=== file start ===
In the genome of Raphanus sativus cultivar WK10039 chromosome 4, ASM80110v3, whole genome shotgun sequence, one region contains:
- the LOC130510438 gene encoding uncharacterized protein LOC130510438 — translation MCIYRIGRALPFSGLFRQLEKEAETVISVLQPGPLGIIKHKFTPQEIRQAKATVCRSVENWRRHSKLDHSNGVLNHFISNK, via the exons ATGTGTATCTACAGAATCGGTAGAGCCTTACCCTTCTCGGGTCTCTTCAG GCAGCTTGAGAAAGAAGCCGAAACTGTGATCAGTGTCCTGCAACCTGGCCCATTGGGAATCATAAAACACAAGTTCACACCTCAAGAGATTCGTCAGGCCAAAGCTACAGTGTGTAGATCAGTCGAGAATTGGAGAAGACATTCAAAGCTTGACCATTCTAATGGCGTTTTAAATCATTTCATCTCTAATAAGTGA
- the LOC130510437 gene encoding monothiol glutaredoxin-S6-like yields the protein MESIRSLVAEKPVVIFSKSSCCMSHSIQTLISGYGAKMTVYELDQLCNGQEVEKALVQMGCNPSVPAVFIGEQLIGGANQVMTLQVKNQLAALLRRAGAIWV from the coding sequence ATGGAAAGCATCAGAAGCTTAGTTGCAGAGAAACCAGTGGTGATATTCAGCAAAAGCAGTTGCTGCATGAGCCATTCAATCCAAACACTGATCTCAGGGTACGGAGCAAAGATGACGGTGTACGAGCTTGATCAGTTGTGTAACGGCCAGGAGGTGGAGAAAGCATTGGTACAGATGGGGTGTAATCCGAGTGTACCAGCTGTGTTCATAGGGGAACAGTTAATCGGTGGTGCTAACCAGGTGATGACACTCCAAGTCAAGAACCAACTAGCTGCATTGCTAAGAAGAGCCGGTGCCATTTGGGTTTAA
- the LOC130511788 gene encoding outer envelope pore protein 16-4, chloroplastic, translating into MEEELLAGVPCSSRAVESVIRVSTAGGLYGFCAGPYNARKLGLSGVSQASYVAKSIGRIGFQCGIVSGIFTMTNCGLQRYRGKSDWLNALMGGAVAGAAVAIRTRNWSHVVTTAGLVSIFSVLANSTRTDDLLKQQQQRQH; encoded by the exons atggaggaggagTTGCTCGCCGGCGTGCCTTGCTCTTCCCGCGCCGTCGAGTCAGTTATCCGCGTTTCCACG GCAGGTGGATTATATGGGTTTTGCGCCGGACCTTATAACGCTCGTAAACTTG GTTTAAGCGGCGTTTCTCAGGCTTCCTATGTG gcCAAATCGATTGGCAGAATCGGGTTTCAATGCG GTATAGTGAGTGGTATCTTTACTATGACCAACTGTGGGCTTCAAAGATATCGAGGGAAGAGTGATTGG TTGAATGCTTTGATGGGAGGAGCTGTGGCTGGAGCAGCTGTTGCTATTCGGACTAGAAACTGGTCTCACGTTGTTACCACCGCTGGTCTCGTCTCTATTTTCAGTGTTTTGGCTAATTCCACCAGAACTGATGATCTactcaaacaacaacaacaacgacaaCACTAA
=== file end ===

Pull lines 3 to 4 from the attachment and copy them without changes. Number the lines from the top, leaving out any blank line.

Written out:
- the LOC130510437 gene encoding monothiol glutaredoxin-S6-like yields the protein MESIRSLVAEKPVVIFSKSSCCMSHSIQTLISGYGAKMTVYELDQLCNGQEVEKALVQMGCNPSVPAVFIGEQLIGGANQVMTLQVKNQLAALLRRAGAIWV from the coding sequence ATGGAAAGCATCAGAAGCTTAGTTGCAGAGAAACCAGTGGTGATATTCAGCAAAAGCAGTTGCTGCATGAGCCATTCAATCCAAACACTGATCTCAGGGTACGGAGCAAAGATGACGGTGTACGAGCTTGATCAGTTGTGTAACGGCCAGGAGGTGGAGAAAGCATTGGTACAGATGGGGTGTAATCCGAGTGTACCAGCTGTGTTCATAGGGGAACAGTTAATCGGTGGTGCTAACCAGGTGATGACACTCCAAGTCAAGAACCAACTAGCTGCATTGCTAAGAAGAGCCGGTGCCATTTGGGTTTAA
- the LOC130511788 gene encoding outer envelope pore protein 16-4, chloroplastic, translating into MEEELLAGVPCSSRAVESVIRVSTAGGLYGFCAGPYNARKLGLSGVSQASYVAKSIGRIGFQCGIVSGIFTMTNCGLQRYRGKSDWLNALMGGAVAGAAVAIRTRNWSHVVTTAGLVSIFSVLANSTRTDDLLKQQQQRQH; encoded by the exons atggaggaggagTTGCTCGCCGGCGTGCCTTGCTCTTCCCGCGCCGTCGAGTCAGTTATCCGCGTTTCCACG GCAGGTGGATTATATGGGTTTTGCGCCGGACCTTATAACGCTCGTAAACTTG GTTTAAGCGGCGTTTCTCAGGCTTCCTATGTG gcCAAATCGATTGGCAGAATCGGGTTTCAATGCG GTATAGTGAGTGGTATCTTTACTATGACCAACTGTGGGCTTCAAAGATATCGAGGGAAGAGTGATTGG TTGAATGCTTTGATGGGAGGAGCTGTGGCTGGAGCAGCTGTTGCTATTCGGACTAGAAACTGGTCTCACGTTGTTACCACCGCTGGTCTCGTCTCTATTTTCAGTGTTTTGGCTAATTCCACCAGAACTGATGATCTactcaaacaacaacaacaacgacaaCACTAA